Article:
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Man Creates Script for Dying Language from Scratch, Gets Microsoft to Recognise It

The late Lakhum Mossang from Changlang district developed this unique script that can be used by 40 different sub-dialects of the Tangsa community in Arunachal Pradesh. His legacy lives on today.

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Did you know that the feeling of love can be described in 9,000 words if we put all the Indian languages together? A country that is often touted as the treasure trove of linguistic diversity, has 780 languages of which 600 of them are on the verge of becoming non-existent. 

In the last 60 odd years itself, close to 250 languages have become extinct in India, which means speakers of these languages have migrated onto other languages. This also means that they have left behind a significant part of their culture and identity. 

So how does one go about preserving a language? 

There are several routes like commercialising the language and encouraging it in school curriculum. 

But what happens when the script of a language is missing? The ability of putting our thoughts into words and spreading information is worthless if there is no script. With no documentation of words that we speak, how does one pass it on to the next generation? 

Even if a parent tries to teach their child the language, it will differ slightly from what their neighbours might teach their kids. This difference between spoken words eventually increases to a point where it becomes two different dialects. 

This was the case with the Tangsa tribe of Arunachal Pradesh. The community is further divided into 40 sub-tribes, each having its own dialect. Over the years, the meaning of sentences and words grew so apart that one sub-tribe could not understand the other. 

Wanglung teaching Tangsa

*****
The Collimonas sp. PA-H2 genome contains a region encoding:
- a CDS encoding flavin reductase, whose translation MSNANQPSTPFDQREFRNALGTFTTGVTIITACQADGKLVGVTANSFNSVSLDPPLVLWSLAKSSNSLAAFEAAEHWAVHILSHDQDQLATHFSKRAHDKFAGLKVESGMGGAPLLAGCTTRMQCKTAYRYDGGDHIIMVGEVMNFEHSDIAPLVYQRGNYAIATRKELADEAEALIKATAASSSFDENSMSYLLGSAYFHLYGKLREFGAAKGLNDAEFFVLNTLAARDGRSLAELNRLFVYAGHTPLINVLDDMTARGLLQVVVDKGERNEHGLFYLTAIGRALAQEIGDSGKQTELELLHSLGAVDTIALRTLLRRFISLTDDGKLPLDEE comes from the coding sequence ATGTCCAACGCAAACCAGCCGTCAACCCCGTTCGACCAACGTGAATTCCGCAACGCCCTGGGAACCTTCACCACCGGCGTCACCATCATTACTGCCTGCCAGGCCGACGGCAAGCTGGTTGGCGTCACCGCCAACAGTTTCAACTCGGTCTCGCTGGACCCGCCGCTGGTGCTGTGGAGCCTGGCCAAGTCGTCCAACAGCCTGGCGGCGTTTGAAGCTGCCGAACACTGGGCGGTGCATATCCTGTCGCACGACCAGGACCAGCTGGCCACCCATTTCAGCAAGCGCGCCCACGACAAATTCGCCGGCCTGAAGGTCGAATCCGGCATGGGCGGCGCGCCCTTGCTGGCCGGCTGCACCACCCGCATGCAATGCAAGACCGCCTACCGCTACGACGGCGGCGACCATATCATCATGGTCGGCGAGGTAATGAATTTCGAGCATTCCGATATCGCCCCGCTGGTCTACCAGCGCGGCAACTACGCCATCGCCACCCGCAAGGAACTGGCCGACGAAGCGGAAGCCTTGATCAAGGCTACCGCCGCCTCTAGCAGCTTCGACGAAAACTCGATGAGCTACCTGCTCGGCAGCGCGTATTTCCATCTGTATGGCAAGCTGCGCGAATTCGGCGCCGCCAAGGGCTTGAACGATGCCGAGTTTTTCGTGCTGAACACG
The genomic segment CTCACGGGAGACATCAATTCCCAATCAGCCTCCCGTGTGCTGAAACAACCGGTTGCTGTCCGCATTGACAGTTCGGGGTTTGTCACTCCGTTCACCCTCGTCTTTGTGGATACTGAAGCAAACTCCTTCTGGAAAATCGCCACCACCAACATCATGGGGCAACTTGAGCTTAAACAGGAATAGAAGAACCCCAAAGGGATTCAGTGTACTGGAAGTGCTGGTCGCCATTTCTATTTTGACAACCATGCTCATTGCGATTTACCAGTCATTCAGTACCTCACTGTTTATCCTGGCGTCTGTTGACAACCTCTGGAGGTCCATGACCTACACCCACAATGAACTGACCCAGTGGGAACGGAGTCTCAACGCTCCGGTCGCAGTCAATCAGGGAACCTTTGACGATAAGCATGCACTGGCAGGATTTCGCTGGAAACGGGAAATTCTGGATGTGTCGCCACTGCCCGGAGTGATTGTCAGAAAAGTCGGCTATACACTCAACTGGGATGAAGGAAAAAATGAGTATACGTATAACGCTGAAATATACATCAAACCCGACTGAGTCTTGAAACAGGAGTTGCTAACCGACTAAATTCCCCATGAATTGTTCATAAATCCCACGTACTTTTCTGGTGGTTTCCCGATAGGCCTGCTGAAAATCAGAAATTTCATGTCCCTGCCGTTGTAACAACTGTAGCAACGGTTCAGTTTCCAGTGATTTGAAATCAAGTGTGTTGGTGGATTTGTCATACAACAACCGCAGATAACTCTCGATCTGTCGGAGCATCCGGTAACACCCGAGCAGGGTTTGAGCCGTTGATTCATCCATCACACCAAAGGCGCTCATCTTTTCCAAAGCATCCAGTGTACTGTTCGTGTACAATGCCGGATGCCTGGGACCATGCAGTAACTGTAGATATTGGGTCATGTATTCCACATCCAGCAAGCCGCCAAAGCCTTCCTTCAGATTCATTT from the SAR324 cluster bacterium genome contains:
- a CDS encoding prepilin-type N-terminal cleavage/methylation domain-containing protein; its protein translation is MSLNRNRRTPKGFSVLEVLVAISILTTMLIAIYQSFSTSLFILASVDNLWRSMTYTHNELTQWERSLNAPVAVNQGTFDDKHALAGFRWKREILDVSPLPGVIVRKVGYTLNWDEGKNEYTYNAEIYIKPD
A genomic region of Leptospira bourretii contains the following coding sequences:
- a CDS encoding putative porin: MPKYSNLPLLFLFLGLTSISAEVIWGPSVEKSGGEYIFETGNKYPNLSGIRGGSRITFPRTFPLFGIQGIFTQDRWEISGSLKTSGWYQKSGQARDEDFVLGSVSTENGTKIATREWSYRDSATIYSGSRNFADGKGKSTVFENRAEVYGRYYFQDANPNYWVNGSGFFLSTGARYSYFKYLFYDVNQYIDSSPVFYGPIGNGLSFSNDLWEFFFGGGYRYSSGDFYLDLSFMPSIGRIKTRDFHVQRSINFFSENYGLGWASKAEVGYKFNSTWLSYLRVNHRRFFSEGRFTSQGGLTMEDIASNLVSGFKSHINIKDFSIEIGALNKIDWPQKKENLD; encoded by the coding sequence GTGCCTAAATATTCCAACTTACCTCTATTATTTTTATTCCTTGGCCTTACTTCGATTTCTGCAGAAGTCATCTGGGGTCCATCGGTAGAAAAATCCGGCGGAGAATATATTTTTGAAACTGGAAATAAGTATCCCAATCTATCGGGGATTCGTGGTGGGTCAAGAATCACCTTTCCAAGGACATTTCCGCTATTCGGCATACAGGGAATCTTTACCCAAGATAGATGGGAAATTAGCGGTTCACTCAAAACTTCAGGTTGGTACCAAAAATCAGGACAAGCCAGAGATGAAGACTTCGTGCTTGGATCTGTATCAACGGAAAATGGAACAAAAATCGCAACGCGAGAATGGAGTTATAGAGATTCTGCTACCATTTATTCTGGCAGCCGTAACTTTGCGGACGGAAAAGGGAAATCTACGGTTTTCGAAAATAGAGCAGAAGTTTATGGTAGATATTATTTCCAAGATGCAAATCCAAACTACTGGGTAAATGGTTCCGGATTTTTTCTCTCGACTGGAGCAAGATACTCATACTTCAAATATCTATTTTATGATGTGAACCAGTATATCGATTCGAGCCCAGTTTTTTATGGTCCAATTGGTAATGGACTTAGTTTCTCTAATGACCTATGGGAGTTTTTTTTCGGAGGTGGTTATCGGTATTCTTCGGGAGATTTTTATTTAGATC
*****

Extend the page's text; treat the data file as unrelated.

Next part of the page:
Wanglung teaching Tangsa

The population of the Tangsa community is roughly around one lakh and with each tribe speaking its own dialect, the danger of extinction becomes two-fold. 

This fear is what prompted Lakhum Mossang from Changlang district to develop a common script that could be used by the entire community. 

He began his work in 1990, and after a grueling 30 years, the script was finally developed in 2019. However, he passed away a year later. Today, his friend Wanglung Mossang is carrying forward his legacy.

Not Lost in Translation

Wanglung, a farmer by profession, has come forward to teach the script to college students and graduates. Fifteen students are already in the process of learning. 

He is also a part-time cultural consultant to foreigners and while sharing about his heritage, he realised that the exact pronunciations of certain words were getting lost. So, he decided to collaborate with Lakhum and learnt the script seven years ago. 

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“To communicate with other community members, we have to use Assamese, English or Hindi. But this common script helps us save our folklores, songs, poetries, rituals and more. It has been accepted by the state government and soon will be introduced in the school curriculum. Chief Minister, Prema Khandu, will launch the book of Tangsa script on teacher’s day,” Wanglung tells The Better India. 

The script is unlike any other language script, as it has 48 vowels and 31 consonants.

“In our dialects, the meaning of words change as per the tone. So, the script is developed on the basis of tone so that each sub-tribe can write in their own dialect using the vowels and consonants that are common across all dialects,” he says. 

One of the milestones for Tangsa community was when the script was converted and adopted into font style on Microsoft Word. 

“It is a great step forward. It is so exciting to be learning about a script and a whole system of writing created by an inspired person and being taught by community members like Wanglung Mossang, who is so committed to preserving their unique culture,” Stephen Morey, a linguistic research scholar and professor from Australia told EastMojo, who also contributed in converting the handwritten script in Microsoft Word.

Felix Anthony, a resident of Neotan village, says language is what gives identity to indigenious tribal communities. “It is easy to lose cultures and traditions in the absence of a proper dialect and its script. Oral traditions are prone to be forgotten, if not given much literary credit. Having a proper script not only makes the language legible but it also helps in preserving and promoting culture,” he says. 

The efforts taken by Lakhum, Wanglung and the entire tribal community that has embraced this common script despite their differences, gives hope to the future of languages in India. If a small tribe can develop an entire script from scratch, the possibility of preserving those languages that are on the edge of extinction seems feasible.

Featured image: Wanglung teaching Tangsa to his students.

All images are sourced from Felix Anthony.

Edited by Yoshita Rao

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